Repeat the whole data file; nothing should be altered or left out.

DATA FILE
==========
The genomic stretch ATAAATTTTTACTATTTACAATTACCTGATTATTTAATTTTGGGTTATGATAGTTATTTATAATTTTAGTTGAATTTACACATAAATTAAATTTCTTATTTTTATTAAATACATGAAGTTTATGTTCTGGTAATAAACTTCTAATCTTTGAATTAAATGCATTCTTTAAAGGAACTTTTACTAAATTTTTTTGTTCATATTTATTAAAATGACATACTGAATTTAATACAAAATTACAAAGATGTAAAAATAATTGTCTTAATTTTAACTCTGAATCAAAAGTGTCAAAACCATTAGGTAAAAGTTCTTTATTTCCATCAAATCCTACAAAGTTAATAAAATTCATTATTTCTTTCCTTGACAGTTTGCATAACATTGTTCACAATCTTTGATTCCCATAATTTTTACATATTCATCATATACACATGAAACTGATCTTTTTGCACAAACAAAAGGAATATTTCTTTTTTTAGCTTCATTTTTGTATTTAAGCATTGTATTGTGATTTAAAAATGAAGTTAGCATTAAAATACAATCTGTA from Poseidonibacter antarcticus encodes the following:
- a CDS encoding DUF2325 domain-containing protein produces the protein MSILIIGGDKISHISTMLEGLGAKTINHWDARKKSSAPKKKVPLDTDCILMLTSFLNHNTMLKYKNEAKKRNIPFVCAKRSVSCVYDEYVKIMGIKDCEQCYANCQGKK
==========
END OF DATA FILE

The genomic stretch ATAAATTTTTACTATTTACAATTACCTGATTATTTAATTTTGGGTTATGATAGTTATTTATAATTTTAGTTGAATTTACACATAAATTAAATTTCTTATTTTTATTAAATACATGAAGTTTATGTTCTGGTAATAAACTTCTAATCTTTGAATTAAATGCATTCTTTAAAGGAACTTTTACTAAATTTTTTTGTTCATATTTATTAAAATGACATACTGAATTTAATACAAAATTACAAAGATGTAAAAATAATTGTCTTAATTTTAACTCTGAATCAAAAGTGTCAAAACCATTAGGTAAAAGTTCTTTATTTCCATCAAATCCTACAAAGTTAATAAAATTCATTATTTCTTTCCTTGACAGTTTGCATAACATTGTTCACAATCTTTGATTCCCATAATTTTTACATATTCATCATATACACATGAAACTGATCTTTTTGCACAAACAAAAGGAATATTTCTTTTTTTAGCTTCATTTTTGTATTTAAGCATTGTATTGTGATTTAAAAATGAAGTTAGCATTAAAATACAATCTGTA from Poseidonibacter antarcticus encodes the following:
- a CDS encoding DUF2325 domain-containing protein produces the protein MSILIIGGDKISHISTMLEGLGAKTINHWDARKKSSAPKKKVPLDTDCILMLTSFLNHNTMLKYKNEAKKRNIPFVCAKRSVSCVYDEYVKIMGIKDCEQCYANCQGKK